Today, in the twenty-first century, angling is one of the most popular participation sports with an estimated 3 million plus anglers in Britain alone, taking part in this hugely rewarding sport, on a regular basis. Angling and its associated industries is big business and despite concerns about pollution and dwindling fish stocks, in certain areas, the global passion for angling shows no signs of abating.
Technological advances and the use of more lightweight materials in tackle production continue apace, with state-of-the art tackle technology giving ardent anglers a distinct edge over the competition. For example, fly fishing lines now exist that are supposed to be undetectable by fish, while new technology nylon monofilament lines are producing better results due to their longer casting capabilities and better bite detection.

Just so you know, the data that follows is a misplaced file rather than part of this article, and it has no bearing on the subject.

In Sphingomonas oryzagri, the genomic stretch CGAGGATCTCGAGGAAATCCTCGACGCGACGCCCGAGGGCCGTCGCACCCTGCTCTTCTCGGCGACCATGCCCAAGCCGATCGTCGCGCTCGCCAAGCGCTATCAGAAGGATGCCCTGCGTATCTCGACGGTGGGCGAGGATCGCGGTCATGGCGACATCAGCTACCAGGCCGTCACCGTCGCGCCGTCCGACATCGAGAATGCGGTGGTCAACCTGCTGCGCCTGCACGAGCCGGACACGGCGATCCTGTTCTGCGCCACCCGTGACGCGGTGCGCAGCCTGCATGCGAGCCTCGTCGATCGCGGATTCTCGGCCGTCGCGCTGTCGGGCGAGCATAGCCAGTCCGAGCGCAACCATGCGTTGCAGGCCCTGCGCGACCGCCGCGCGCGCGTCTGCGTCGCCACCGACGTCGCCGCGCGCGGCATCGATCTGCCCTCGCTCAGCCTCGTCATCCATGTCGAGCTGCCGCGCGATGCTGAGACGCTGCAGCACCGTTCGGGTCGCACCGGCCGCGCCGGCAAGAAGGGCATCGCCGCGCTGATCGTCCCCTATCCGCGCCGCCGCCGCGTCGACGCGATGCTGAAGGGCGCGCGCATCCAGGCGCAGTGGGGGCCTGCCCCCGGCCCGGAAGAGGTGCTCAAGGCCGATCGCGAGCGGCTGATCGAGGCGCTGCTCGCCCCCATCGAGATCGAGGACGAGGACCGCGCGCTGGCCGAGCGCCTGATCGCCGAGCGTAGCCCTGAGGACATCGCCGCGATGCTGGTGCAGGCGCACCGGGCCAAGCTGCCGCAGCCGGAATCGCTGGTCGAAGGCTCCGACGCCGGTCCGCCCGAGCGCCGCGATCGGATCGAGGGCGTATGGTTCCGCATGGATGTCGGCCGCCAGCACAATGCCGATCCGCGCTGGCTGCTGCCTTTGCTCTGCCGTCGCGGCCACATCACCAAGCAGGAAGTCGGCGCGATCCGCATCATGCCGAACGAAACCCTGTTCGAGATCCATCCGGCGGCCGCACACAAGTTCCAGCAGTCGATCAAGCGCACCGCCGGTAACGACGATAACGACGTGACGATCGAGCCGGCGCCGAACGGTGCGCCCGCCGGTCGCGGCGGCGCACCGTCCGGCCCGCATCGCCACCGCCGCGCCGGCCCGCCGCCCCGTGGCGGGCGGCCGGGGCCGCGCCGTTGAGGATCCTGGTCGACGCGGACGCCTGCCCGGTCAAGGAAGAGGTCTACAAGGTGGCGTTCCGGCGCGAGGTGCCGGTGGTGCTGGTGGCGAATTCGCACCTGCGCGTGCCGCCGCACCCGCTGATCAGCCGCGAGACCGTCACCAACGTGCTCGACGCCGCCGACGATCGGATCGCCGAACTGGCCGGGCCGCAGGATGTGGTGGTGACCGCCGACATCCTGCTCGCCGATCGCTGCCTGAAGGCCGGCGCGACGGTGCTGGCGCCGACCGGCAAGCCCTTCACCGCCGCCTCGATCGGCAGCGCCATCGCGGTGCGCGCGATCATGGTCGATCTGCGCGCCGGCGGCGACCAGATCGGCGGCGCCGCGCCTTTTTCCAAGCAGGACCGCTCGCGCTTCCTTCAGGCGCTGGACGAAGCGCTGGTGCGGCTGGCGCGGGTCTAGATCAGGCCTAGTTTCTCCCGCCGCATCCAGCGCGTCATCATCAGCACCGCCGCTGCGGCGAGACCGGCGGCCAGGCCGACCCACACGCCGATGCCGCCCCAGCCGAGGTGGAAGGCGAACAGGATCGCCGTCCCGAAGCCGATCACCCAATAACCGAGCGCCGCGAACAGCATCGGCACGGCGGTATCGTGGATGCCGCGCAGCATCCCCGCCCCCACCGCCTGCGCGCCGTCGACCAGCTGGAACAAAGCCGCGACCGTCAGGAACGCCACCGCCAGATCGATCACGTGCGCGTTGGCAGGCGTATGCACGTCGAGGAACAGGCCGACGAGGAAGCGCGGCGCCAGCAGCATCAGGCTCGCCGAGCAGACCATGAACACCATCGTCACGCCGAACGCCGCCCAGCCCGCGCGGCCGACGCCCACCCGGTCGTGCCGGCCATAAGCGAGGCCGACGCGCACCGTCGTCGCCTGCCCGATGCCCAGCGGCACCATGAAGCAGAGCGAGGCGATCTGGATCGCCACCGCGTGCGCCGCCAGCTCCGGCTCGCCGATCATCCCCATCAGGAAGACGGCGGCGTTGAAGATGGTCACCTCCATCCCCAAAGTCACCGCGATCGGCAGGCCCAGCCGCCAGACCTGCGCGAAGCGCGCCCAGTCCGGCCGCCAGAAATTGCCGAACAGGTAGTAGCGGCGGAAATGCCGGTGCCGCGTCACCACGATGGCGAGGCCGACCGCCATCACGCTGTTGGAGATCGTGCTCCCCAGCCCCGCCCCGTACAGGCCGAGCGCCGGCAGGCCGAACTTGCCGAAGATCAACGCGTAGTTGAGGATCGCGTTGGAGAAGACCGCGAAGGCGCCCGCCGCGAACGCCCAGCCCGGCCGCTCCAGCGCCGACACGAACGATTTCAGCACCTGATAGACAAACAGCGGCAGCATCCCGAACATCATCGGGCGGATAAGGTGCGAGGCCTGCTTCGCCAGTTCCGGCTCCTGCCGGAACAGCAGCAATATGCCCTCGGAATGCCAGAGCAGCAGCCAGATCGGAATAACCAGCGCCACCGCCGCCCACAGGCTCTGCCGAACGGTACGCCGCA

Angling Fascinating Historic Facts
Did you know that...
A painting dating back to 1195 by the Chinese artist, Ma Yuan, depicts an angler using a fishing reel. This piece of art is considered to be one of earliest examples of the use of a fishing reel.
Some of the earliest references to the use of the rod date back to around 2000 BC. But it is believed that the Romans first introduced a longer style of rod which was divided into sections.
The earliest fish hooks were made out of horn, bone, wood or stone and sharpened at both ends. The oldest existing remains of these primitive types of hooks were excavated in the former Czechoslovakia and are said to be over 20,000 years old.
Anglers, during the Middle Ages, used fishing lines made out of horse hair and tied to the end of a long pole.
'Barkers Delight' (Thomas Barker, 1651) is generally accepted as the first exhaustive book on fly fishing in the English language; it also contains one of the earliest references to the term 'reel' used for storing a fishing line. A later edition, published in 1659 contains an illustration of a reel, with a winch-like device in the form of a basic spool and crank wind reel.